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Sins of commission

If you're one of the literally tens of people who've been anxiously waiting for the president to sign an executive order forming a fiscal commission with little actual power and a slim likelihood of working, then yesterday was your lucky day, as the president put pen to paper and formed the National Commission on Fiscal Responsibility and Reform. OMB Director Peter Orszag explains how it will work:

With members appointed by the leaders from both political parties in both houses of Congress as well as the President, the Commission’s objective is to put forward proposals to balance the budget excluding interest payments on the debt (the so-called primary budget) by 2015 and to meaningfully improve the long-term fiscal outlook. Meeting the medium-term target means that by the middle of this decade, we would be paying for the operations and programs of the federal government and not increasing our debt relative to the size of the economy; under current projections, the result would be stable overall deficits (including interest payments) hovering around 3 percent of GDP. The Commission will also examine changes to address the growth of entitlement spending and the gap between the projected revenues and expenditures of the Federal government over the long term.

To report out a recommendation, the Commission would need 14 out of 18 votes, ensuring that any report will have bipartisan support. The Commission will issue its recommendations by December 1, 2010, and the leaders of both the Senate and the House have assured us that they will bring these recommendations to a vote before the end of the current Congress.

To say a word more on the membership, there will be six members appointed by congressional Democrats, six members appointed by congressional Republicans and six members appointed by the president. As of now, only two appointments have been made: The president has named former senator Alan Simpson (R) and former Clinton chief of staff Erskine Bowles to lead the commission. Harry Reid and Nancy Pelosi have pledged to bring the final recommendations to a vote, but they're not exempt from the filibuster or other efforts to procedurally impede the package.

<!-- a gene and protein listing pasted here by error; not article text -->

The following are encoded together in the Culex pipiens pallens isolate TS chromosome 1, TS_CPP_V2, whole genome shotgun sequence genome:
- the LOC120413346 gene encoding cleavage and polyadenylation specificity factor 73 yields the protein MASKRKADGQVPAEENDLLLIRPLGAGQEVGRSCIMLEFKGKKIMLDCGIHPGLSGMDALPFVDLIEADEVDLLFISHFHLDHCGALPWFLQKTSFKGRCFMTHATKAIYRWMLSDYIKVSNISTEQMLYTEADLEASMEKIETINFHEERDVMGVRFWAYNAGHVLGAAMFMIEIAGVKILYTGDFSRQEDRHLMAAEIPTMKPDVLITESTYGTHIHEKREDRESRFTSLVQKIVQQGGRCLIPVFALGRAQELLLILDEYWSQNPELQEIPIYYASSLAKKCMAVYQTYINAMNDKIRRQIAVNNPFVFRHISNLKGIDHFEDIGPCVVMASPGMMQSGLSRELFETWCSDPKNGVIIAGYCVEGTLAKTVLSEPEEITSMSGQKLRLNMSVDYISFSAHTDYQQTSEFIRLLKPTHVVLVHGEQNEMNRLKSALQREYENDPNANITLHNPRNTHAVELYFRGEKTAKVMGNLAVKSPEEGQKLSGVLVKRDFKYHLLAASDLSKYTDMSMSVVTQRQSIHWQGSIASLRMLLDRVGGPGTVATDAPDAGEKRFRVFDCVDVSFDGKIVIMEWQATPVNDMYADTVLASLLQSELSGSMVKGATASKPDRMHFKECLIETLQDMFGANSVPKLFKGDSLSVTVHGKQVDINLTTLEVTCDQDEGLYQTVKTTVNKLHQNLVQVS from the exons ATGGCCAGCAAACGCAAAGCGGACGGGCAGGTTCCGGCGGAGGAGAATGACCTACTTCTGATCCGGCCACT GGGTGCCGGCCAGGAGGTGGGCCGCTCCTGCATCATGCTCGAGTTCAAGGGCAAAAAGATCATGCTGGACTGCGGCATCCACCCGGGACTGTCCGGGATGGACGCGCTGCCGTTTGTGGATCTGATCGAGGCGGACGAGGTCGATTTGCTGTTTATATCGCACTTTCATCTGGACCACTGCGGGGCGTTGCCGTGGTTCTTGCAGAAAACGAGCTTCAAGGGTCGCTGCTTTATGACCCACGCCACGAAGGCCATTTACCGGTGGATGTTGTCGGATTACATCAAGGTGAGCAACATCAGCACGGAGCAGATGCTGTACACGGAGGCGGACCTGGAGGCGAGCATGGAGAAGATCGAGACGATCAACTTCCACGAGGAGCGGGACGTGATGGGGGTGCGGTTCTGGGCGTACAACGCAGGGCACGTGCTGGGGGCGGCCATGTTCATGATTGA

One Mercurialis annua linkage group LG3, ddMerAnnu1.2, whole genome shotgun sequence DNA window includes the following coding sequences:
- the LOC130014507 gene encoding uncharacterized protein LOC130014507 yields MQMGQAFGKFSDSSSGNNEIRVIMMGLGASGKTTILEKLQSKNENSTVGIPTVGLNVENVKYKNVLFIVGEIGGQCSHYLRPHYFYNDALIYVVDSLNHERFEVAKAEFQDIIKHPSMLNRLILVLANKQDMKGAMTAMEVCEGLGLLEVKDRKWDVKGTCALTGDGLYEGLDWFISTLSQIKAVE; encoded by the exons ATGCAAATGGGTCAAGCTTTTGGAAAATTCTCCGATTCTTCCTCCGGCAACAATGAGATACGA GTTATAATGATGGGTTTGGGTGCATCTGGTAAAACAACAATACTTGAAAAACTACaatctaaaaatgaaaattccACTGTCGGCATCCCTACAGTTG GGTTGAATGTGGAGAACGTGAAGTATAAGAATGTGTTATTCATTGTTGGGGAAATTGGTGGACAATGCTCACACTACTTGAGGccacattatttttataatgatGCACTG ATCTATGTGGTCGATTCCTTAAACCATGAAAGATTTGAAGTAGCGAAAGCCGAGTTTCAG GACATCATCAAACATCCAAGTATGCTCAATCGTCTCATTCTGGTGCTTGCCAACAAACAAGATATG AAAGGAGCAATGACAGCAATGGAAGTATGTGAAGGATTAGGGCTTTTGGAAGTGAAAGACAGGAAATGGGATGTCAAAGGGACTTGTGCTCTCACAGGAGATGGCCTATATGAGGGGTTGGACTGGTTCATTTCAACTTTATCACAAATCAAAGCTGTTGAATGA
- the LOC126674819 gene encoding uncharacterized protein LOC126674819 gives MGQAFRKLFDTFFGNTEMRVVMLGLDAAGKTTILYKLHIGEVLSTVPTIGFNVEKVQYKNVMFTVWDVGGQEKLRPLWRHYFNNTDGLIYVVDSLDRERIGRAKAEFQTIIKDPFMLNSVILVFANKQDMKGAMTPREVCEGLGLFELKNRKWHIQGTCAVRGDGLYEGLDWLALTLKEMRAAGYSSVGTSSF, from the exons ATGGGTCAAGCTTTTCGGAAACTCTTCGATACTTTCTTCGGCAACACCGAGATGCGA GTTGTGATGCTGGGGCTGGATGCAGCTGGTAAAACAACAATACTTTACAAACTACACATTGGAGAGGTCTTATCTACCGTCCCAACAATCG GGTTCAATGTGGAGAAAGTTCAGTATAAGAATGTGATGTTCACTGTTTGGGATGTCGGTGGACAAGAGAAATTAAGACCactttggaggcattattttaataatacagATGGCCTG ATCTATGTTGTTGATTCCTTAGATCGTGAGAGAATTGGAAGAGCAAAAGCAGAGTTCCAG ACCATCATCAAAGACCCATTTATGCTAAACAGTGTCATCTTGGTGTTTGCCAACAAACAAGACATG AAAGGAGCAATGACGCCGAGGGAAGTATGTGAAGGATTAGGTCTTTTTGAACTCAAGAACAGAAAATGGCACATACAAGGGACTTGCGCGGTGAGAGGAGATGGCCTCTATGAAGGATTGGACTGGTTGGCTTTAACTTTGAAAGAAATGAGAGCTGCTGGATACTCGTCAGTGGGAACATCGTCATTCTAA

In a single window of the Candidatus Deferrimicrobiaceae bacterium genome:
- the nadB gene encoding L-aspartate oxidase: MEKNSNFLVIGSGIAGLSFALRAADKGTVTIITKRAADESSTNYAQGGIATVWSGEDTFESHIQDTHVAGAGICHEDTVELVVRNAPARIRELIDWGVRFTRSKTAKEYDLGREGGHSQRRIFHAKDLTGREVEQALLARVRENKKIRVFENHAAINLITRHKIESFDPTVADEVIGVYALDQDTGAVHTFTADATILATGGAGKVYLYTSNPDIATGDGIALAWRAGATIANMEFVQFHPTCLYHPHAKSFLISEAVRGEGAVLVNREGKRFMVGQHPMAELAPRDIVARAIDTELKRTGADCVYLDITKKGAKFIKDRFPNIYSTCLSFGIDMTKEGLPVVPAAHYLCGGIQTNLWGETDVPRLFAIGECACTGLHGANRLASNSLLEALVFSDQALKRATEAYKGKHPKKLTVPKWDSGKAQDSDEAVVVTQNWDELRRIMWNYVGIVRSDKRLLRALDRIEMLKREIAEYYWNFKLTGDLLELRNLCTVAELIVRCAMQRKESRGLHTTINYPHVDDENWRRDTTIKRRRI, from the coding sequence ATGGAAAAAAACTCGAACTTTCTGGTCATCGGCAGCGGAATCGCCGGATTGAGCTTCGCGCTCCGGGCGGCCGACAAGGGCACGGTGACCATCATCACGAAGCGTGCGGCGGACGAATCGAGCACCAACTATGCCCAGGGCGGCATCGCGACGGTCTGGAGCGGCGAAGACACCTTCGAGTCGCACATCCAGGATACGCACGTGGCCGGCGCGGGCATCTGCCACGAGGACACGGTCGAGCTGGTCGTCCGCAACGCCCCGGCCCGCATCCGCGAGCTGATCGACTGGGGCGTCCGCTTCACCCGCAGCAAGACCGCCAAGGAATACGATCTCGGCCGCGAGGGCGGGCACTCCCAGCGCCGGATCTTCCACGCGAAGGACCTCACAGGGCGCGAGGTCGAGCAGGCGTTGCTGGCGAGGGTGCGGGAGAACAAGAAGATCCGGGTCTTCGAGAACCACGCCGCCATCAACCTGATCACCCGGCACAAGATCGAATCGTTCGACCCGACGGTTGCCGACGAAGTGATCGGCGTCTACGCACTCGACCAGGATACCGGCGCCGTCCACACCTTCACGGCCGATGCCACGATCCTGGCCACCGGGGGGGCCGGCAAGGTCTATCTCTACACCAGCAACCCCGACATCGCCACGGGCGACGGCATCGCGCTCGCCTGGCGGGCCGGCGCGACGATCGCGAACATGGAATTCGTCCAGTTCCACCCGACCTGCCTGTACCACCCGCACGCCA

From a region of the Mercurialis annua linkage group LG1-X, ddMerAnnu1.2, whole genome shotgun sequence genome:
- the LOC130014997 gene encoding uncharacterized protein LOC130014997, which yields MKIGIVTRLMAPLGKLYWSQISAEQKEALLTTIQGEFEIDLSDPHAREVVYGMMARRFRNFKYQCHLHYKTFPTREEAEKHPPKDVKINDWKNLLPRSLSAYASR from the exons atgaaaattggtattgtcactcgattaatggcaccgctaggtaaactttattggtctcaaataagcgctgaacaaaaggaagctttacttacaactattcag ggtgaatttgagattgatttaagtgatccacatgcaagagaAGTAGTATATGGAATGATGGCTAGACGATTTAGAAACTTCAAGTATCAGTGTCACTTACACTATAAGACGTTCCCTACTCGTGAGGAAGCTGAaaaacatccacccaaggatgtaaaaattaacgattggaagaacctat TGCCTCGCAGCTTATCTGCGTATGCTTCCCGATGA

There's nothing magic about a commission. Like a congressional committee, it puts together legislation that Congress later votes to accept, reject or delay. And as of now, there's simply no reason to believe that the votes exist for any serious compromise. Republican leaders, for instance, are arguing that the commission simply shouldn't consider tax increases, which makes a deal impossible. That was their rationale for filibustering the very formation of a commission, which is why Obama had to do this through an executive order.

But elites still like the idea, in part because elites can see the outlines of a deal that elites would make. Greg Mankiw for instance, thinks Republicans should demand that the commission include a value-added tax and a carbon tax. I would support that. The problem is that the Republican Party opposes both policies, and there's no reason to believe they're going to change their minds.

To date, the best argument I've heard in favor of the commission is that it's a good insurance policy. If the bond markets do turn on a dime and the federal debt becomes a crisis-level problem, then we've already got a process that we can use to address the problem. But outside an external crisis that would force action one way or the other, there's little reason to believe this commission's final package will be any more successful than the legislation to create this commission was.

By Ezra Klein  |  February 19, 2010; 12:22 PM ET
Categories:  Budget  
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Comments

This is all simply a vehicle to provide Obama & Pelosi cover for committing to structural deficits with new grand entitlements by appointment of THEIR people on the Democrats side.

They know their appointees will claim their overspending is no big deal, and just ignore anything Republicans on the committee say, afterall they are simply obstructionist who always say no.

A gimmick...a prop to point to as trying to be bi-partisan, while continuing on the unprecedented ridiculous partisan path.

Posted by: FastEddieO007 | February 19, 2010 12:42 PM | Report abuse

I'm having trouble balancing my home budget....is it constructive for me to tell my kids they need to raise the price for a glass of lemonade this summer to $1,000 a glass?

That will be what all the Democrats on this committee will recommend.

Posted by: FastEddieO007 | February 19, 2010 12:45 PM | Report abuse

Thanks Ezra for you candid reporting on this. Sometimes I accuse of being a radical, the the candor you use in describing this obvious gimmick proves you are a pragmatist.

Posted by: FastEddieO007 | February 19, 2010 12:47 PM | Report abuse

I doubt Bond Market is so stupid.

When you have JJ Cramer shouting from roof top how market called 'bluff' of Volcker rule (when JPM bought RBS unit which was to be forbidden by Volcker rule); Market knows very well when there are not enough votes in Congress.